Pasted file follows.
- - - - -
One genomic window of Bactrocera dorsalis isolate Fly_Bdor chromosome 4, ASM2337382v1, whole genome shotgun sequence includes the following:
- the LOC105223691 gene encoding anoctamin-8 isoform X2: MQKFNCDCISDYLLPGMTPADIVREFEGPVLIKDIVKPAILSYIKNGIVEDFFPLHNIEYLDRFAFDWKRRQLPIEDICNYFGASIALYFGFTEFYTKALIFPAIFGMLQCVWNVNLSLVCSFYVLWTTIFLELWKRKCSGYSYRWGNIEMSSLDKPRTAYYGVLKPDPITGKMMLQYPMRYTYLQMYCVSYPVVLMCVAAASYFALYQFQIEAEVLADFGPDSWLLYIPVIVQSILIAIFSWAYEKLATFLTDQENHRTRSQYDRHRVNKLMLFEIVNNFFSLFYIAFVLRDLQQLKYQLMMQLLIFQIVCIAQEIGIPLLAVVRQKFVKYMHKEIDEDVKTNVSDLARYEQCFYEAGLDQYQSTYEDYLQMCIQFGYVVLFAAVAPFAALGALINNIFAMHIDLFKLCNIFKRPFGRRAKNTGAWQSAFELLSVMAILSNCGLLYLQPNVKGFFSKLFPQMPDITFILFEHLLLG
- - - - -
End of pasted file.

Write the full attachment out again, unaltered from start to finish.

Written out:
One genomic window of Bactrocera dorsalis isolate Fly_Bdor chromosome 4, ASM2337382v1, whole genome shotgun sequence includes the following:
- the LOC105223691 gene encoding anoctamin-8 isoform X2: MQKFNCDCISDYLLPGMTPADIVREFEGPVLIKDIVKPAILSYIKNGIVEDFFPLHNIEYLDRFAFDWKRRQLPIEDICNYFGASIALYFGFTEFYTKALIFPAIFGMLQCVWNVNLSLVCSFYVLWTTIFLELWKRKCSGYSYRWGNIEMSSLDKPRTAYYGVLKPDPITGKMMLQYPMRYTYLQMYCVSYPVVLMCVAAASYFALYQFQIEAEVLADFGPDSWLLYIPVIVQSILIAIFSWAYEKLATFLTDQENHRTRSQYDRHRVNKLMLFEIVNNFFSLFYIAFVLRDLQQLKYQLMMQLLIFQIVCIAQEIGIPLLAVVRQKFVKYMHKEIDEDVKTNVSDLARYEQCFYEAGLDQYQSTYEDYLQMCIQFGYVVLFAAVAPFAALGALINNIFAMHIDLFKLCNIFKRPFGRRAKNTGAWQSAFELLSVMAILSNCGLLYLQPNVKGFFSKLFPQMPDITFILFEHLLLG